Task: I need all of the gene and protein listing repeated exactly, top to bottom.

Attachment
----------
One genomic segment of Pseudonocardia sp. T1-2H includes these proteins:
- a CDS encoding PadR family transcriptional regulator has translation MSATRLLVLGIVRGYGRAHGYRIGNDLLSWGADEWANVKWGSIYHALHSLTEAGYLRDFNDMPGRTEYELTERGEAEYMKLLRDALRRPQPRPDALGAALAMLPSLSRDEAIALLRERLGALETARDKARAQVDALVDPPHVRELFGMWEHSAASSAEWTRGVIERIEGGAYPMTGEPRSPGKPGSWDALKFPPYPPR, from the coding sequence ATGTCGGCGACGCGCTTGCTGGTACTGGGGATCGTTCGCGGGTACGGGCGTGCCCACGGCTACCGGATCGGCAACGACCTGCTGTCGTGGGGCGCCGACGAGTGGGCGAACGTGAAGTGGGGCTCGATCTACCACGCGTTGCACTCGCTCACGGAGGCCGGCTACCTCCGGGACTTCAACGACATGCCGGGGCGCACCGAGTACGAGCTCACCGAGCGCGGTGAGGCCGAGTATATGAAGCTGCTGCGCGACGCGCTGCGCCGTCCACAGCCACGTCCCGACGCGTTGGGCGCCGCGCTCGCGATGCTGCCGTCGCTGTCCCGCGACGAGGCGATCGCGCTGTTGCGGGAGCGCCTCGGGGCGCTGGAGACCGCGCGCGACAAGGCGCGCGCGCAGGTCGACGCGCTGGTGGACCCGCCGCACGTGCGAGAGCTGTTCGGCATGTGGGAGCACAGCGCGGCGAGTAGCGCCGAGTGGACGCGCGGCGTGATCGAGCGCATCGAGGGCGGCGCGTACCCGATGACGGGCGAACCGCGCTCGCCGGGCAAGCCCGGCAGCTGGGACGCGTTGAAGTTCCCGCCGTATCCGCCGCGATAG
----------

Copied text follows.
One genomic segment of Pseudonocardia sp. T1-2H includes these proteins:
- a CDS encoding PadR family transcriptional regulator has translation MSATRLLVLGIVRGYGRAHGYRIGNDLLSWGADEWANVKWGSIYHALHSLTEAGYLRDFNDMPGRTEYELTERGEAEYMKLLRDALRRPQPRPDALGAALAMLPSLSRDEAIALLRERLGALETARDKARAQVDALVDPPHVRELFGMWEHSAASSAEWTRGVIERIEGGAYPMTGEPRSPGKPGSWDALKFPPYPPR, from the coding sequence ATGTCGGCGACGCGCTTGCTGGTACTGGGGATCGTTCGCGGGTACGGGCGTGCCCACGGCTACCGGATCGGCAACGACCTGCTGTCGTGGGGCGCCGACGAGTGGGCGAACGTGAAGTGGGGCTCGATCTACCACGCGTTGCACTCGCTCACGGAGGCCGGCTACCTCCGGGACTTCAACGACATGCCGGGGCGCACCGAGTACGAGCTCACCGAGCGCGGTGAGGCCGAGTATATGAAGCTGCTGCGCGACGCGCTGCGCCGTCCACAGCCACGTCCCGACGCGTTGGGCGCCGCGCTCGCGATGCTGCCGTCGCTGTCCCGCGACGAGGCGATCGCGCTGTTGCGGGAGCGCCTCGGGGCGCTGGAGACCGCGCGCGACAAGGCGCGCGCGCAGGTCGACGCGCTGGTGGACCCGCCGCACGTGCGAGAGCTGTTCGGCATGTGGGAGCACAGCGCGGCGAGTAGCGCCGAGTGGACGCGCGGCGTGATCGAGCGCATCGAGGGCGGCGCGTACCCGATGACGGGCGAACCGCGCTCGCCGGGCAAGCCCGGCAGCTGGGACGCGTTGAAGTTCCCGCCGTATCCGCCGCGATAG